“Like Sunday, Like Rain”: an overly sentimental drama about a young cello prodigy and his nanny



Name: Like Sunday, Like Rain
Director, writer:  Frank Whaley
Released:  2014
Format:  2.35:1
When and how viewed:  Netflix instant (avail. Amazon)
Companies: BB, Tagline, and Monterey Media
Link: official site

Like Sunday, Like Rain” (directed by Frank Whaley) sets up a situation where a twenty-something young woman goes to work as a live-in nanny for a 12-year old boy and cello music prodigy.  The film gets a bit manipulative and sentimental as it progresses, but the setup raises interesting “moral” questions about privilege and family.

Reggie (Julian Shatlkin) is spoiled by his overprotective divorced mom in his ritzy Manhattan brownstone.  She hires a driver to bring him home safely from private school.  He demonstrates his smarts in math in class in one scene (which could have made a different movie).  Math and music go together. Just before going away, mom (Debra Messing) has an emergency when her housekeeper quits.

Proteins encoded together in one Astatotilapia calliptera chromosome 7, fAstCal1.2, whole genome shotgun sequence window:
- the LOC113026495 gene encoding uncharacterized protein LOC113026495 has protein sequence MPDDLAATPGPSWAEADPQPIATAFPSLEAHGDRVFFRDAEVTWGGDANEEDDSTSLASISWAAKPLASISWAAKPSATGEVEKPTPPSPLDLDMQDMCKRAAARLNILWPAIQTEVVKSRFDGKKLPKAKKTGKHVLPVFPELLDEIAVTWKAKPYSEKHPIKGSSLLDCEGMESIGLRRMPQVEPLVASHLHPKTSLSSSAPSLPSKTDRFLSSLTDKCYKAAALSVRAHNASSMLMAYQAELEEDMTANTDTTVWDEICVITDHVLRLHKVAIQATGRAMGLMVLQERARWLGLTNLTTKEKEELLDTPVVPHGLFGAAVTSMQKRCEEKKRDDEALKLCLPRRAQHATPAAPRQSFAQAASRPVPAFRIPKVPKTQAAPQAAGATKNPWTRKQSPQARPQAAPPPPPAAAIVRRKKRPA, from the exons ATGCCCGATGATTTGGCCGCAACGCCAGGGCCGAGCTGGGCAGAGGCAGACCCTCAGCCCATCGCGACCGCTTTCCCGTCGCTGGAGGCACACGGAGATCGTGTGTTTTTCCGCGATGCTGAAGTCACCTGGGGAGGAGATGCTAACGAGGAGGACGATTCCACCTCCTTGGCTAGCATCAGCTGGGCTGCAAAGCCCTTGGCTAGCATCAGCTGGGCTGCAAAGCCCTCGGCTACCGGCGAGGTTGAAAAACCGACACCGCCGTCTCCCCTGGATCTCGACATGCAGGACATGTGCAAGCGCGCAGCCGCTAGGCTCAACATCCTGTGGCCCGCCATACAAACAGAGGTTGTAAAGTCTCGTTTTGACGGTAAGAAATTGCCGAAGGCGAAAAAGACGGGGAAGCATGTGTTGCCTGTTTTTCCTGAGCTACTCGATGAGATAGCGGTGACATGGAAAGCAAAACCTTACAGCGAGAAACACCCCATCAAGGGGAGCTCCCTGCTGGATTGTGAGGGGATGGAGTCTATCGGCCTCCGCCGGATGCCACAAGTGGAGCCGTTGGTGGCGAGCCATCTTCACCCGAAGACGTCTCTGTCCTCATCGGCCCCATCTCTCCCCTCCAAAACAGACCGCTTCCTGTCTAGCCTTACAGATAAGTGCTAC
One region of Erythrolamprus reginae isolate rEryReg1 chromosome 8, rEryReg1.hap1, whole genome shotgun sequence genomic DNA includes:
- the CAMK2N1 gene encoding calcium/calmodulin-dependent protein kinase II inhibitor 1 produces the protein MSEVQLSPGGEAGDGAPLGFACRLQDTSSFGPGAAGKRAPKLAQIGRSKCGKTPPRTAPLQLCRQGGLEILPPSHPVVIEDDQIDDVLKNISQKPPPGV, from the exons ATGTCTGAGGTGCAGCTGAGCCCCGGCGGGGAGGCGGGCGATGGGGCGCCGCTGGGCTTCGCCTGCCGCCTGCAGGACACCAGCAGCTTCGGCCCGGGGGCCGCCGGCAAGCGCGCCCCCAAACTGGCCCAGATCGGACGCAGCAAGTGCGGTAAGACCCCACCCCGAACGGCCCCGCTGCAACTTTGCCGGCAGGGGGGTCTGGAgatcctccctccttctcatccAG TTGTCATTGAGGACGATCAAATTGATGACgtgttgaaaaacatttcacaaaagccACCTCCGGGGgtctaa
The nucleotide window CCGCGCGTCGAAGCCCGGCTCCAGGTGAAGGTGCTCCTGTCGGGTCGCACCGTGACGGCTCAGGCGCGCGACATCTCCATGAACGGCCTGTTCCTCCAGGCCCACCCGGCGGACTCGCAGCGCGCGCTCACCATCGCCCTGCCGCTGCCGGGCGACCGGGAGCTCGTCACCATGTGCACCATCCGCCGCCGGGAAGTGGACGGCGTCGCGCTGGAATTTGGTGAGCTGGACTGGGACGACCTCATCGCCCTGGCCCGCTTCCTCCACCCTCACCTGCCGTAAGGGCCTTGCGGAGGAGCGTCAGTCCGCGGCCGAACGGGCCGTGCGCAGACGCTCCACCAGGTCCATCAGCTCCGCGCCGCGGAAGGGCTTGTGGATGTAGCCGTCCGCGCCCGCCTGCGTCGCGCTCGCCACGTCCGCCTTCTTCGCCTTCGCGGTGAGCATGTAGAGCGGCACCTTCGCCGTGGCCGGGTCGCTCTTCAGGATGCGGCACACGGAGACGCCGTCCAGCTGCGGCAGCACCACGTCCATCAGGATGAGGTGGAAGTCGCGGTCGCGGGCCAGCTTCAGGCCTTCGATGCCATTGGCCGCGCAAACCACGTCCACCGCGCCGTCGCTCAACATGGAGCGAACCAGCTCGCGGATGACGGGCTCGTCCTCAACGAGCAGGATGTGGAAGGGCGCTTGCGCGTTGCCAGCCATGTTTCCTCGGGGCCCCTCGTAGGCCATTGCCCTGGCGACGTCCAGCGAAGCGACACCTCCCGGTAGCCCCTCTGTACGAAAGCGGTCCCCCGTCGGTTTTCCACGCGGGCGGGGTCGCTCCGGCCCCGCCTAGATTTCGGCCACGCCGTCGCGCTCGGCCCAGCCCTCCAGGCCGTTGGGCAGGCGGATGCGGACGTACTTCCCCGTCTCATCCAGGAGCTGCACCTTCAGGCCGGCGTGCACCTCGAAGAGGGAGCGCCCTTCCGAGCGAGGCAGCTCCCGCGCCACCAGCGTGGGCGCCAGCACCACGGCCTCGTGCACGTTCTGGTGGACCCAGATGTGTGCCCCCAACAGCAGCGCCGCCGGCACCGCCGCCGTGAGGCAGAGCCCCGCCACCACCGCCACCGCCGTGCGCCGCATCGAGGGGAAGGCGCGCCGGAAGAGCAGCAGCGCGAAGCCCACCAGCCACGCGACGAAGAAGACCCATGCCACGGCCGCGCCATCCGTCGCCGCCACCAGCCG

In a parallel story, wannabe trumpet player Eleanor (Leighton Meester) gets fired from her waitressing job when her musician boyfriend Dennis (Billie Joe Armstrong) makes a scene in the bar. She says to Dennis, “You have to pay them to let you pay there; that doesn’t quite count as a gig.”  So, self-publishing doesn’t count, and remember a boyfriend in the 1970s who played guitar for tips in the Village at Shakespeare’s.  Well, Eleanor has only $160 to her name, and almost moves back with mom.  But she gets a break from an agency, and immediate live-in job as a nanny for Reggie. In the vetting interview, she tells the story of practically raising her younger sister, who is also stumbling in life.

The movie drags a bit as the starts to drag Reggie into her own life, maybe moving into inappropriate territory.  They visit the sister’s house upstate.  In the final scene, they play a piece together, the somewhat perfunctory, sweet leitmotif for the movie, in C Major, with not the most adventurous harmonies or mixing of melodic lines.  The music seems original for the movie (Ed Harcourt).

A bigger movie for comparison would be “The Soloist” (2009), by Joe Wright.

(Published: Thursday, June 2, 2016 at 3:30 PM EDT)